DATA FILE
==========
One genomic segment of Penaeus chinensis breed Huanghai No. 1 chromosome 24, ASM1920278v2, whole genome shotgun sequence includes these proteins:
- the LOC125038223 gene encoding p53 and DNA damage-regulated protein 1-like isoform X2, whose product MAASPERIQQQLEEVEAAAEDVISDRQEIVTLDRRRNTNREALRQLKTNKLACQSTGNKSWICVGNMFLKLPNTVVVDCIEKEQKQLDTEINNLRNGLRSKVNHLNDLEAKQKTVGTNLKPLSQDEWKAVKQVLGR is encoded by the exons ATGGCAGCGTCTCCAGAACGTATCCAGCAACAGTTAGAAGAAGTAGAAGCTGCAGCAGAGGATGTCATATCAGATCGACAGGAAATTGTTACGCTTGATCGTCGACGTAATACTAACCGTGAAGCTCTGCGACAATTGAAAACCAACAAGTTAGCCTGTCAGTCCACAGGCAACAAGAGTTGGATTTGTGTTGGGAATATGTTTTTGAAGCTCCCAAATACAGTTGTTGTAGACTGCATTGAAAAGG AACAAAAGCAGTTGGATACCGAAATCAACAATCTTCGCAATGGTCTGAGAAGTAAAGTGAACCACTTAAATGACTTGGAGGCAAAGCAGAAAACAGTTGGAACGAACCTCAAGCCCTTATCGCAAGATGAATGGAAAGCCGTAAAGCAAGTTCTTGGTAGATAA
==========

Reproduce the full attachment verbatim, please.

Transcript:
One genomic segment of Penaeus chinensis breed Huanghai No. 1 chromosome 24, ASM1920278v2, whole genome shotgun sequence includes these proteins:
- the LOC125038223 gene encoding p53 and DNA damage-regulated protein 1-like isoform X2, whose product MAASPERIQQQLEEVEAAAEDVISDRQEIVTLDRRRNTNREALRQLKTNKLACQSTGNKSWICVGNMFLKLPNTVVVDCIEKEQKQLDTEINNLRNGLRSKVNHLNDLEAKQKTVGTNLKPLSQDEWKAVKQVLGR is encoded by the exons ATGGCAGCGTCTCCAGAACGTATCCAGCAACAGTTAGAAGAAGTAGAAGCTGCAGCAGAGGATGTCATATCAGATCGACAGGAAATTGTTACGCTTGATCGTCGACGTAATACTAACCGTGAAGCTCTGCGACAATTGAAAACCAACAAGTTAGCCTGTCAGTCCACAGGCAACAAGAGTTGGATTTGTGTTGGGAATATGTTTTTGAAGCTCCCAAATACAGTTGTTGTAGACTGCATTGAAAAGG AACAAAAGCAGTTGGATACCGAAATCAACAATCTTCGCAATGGTCTGAGAAGTAAAGTGAACCACTTAAATGACTTGGAGGCAAAGCAGAAAACAGTTGGAACGAACCTCAAGCCCTTATCGCAAGATGAATGGAAAGCCGTAAAGCAAGTTCTTGGTAGATAA